What is meaning of cargo planning or cargo stowage on ships and its benefits?

To make it possible to plan the cargo stowage, loading, and unloading sequences, the cargo terminal should provide the ship with the following information well in advance:

  • Cargo characteristics; stowage factor, angle of repose, amounts, and special properties.
  • Cargo availability and any special requirements for the sequencing of cargo operations.
  • Characteristics of the loading or unloading equipment including the number of loaders and unloaders to be used, their ranges of movement, and the terminal’s nominal and maximum loading and unloading rates, where applicable.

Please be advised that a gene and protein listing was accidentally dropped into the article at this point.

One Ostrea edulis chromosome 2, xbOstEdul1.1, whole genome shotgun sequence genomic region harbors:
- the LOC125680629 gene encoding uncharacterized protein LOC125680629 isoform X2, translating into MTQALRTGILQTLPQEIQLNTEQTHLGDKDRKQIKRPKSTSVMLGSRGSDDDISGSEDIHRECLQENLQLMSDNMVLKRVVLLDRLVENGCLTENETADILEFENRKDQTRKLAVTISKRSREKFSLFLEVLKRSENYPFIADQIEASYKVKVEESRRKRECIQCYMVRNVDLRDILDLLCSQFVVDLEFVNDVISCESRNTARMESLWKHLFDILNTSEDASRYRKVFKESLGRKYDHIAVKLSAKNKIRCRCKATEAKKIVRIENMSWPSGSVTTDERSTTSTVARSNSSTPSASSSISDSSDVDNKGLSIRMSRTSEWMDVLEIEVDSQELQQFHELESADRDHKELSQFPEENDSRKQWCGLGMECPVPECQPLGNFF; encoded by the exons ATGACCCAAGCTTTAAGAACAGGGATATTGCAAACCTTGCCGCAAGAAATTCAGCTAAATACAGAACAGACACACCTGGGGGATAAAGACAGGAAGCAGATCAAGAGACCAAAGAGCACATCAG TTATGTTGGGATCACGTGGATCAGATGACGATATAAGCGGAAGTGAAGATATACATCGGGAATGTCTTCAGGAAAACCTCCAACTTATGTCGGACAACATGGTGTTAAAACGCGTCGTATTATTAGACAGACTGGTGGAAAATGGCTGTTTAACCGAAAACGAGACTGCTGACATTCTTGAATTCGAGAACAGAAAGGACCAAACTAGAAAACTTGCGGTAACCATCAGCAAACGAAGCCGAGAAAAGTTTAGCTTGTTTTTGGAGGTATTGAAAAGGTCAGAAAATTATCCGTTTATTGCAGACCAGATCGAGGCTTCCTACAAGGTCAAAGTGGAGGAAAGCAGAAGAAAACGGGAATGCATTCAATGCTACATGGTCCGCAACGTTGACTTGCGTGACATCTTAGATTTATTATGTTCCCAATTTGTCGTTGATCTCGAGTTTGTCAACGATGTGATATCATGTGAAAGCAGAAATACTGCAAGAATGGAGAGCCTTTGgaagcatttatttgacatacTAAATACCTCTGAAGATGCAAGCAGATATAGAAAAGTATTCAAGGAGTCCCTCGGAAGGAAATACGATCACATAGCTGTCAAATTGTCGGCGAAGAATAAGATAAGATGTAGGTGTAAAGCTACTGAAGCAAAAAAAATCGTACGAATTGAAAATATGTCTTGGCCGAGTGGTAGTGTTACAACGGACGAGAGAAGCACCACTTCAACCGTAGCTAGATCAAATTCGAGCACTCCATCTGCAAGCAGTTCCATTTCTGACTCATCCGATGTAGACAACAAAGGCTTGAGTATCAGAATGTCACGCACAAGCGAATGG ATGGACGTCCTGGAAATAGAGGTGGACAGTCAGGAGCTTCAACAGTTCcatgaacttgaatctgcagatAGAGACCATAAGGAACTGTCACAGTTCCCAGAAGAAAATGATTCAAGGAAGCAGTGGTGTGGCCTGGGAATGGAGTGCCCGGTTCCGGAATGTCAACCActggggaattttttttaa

• Minimum depth of water alongside the berth and in the fairway channels.
  • Water density at the berth.
  • Air draught restrictions at the berth.
  • Maximum sailing draught and minimum draught for safe maneuvering permitted by the port authority.
  • The amount of cargo remaining on the conveyor belt will be loaded onboard the ship after a cargo stoppage signal has been given by the ship.
  • Terminal requirements/procedures for shifting ship.
  • Local port restrictions, for example, bunkering and deballasting requirements, etc.

Cargo trimming is a mandatory requirement for some cargoes, especially where there is a risk of cargo shifting or where liquefaction could take place.

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